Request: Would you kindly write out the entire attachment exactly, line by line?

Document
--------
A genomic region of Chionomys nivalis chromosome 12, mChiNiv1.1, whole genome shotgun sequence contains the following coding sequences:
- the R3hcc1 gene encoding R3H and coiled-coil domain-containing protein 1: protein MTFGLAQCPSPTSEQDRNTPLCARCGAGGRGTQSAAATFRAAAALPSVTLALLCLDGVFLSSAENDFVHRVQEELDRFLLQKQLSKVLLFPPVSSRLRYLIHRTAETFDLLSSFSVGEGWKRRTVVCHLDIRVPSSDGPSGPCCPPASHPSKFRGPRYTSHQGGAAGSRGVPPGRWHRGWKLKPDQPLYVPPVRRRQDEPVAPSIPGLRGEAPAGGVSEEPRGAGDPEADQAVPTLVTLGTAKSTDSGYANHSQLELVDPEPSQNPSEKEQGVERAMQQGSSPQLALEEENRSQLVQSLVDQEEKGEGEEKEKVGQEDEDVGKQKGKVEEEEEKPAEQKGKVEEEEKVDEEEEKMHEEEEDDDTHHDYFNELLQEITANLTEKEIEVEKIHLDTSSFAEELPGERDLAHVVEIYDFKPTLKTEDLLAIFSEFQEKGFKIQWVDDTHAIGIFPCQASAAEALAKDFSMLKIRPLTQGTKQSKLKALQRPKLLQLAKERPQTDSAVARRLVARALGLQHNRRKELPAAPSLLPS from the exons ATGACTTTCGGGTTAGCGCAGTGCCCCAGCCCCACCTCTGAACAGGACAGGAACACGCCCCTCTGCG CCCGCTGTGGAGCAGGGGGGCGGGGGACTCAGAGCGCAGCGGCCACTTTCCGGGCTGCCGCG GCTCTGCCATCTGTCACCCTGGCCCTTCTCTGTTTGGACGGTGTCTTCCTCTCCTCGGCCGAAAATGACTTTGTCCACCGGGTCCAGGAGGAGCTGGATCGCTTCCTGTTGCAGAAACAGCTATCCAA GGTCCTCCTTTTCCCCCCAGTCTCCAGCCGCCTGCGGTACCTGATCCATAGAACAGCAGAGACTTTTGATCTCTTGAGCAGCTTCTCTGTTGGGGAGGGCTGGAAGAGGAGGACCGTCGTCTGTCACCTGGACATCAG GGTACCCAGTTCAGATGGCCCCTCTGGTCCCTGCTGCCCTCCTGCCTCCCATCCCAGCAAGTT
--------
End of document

A genomic region of Chionomys nivalis chromosome 12, mChiNiv1.1, whole genome shotgun sequence contains the following coding sequences:
- the R3hcc1 gene encoding R3H and coiled-coil domain-containing protein 1: protein MTFGLAQCPSPTSEQDRNTPLCARCGAGGRGTQSAAATFRAAAALPSVTLALLCLDGVFLSSAENDFVHRVQEELDRFLLQKQLSKVLLFPPVSSRLRYLIHRTAETFDLLSSFSVGEGWKRRTVVCHLDIRVPSSDGPSGPCCPPASHPSKFRGPRYTSHQGGAAGSRGVPPGRWHRGWKLKPDQPLYVPPVRRRQDEPVAPSIPGLRGEAPAGGVSEEPRGAGDPEADQAVPTLVTLGTAKSTDSGYANHSQLELVDPEPSQNPSEKEQGVERAMQQGSSPQLALEEENRSQLVQSLVDQEEKGEGEEKEKVGQEDEDVGKQKGKVEEEEEKPAEQKGKVEEEEKVDEEEEKMHEEEEDDDTHHDYFNELLQEITANLTEKEIEVEKIHLDTSSFAEELPGERDLAHVVEIYDFKPTLKTEDLLAIFSEFQEKGFKIQWVDDTHAIGIFPCQASAAEALAKDFSMLKIRPLTQGTKQSKLKALQRPKLLQLAKERPQTDSAVARRLVARALGLQHNRRKELPAAPSLLPS from the exons ATGACTTTCGGGTTAGCGCAGTGCCCCAGCCCCACCTCTGAACAGGACAGGAACACGCCCCTCTGCG CCCGCTGTGGAGCAGGGGGGCGGGGGACTCAGAGCGCAGCGGCCACTTTCCGGGCTGCCGCG GCTCTGCCATCTGTCACCCTGGCCCTTCTCTGTTTGGACGGTGTCTTCCTCTCCTCGGCCGAAAATGACTTTGTCCACCGGGTCCAGGAGGAGCTGGATCGCTTCCTGTTGCAGAAACAGCTATCCAA GGTCCTCCTTTTCCCCCCAGTCTCCAGCCGCCTGCGGTACCTGATCCATAGAACAGCAGAGACTTTTGATCTCTTGAGCAGCTTCTCTGTTGGGGAGGGCTGGAAGAGGAGGACCGTCGTCTGTCACCTGGACATCAG GGTACCCAGTTCAGATGGCCCCTCTGGTCCCTGCTGCCCTCCTGCCTCCCATCCCAGCAAGTT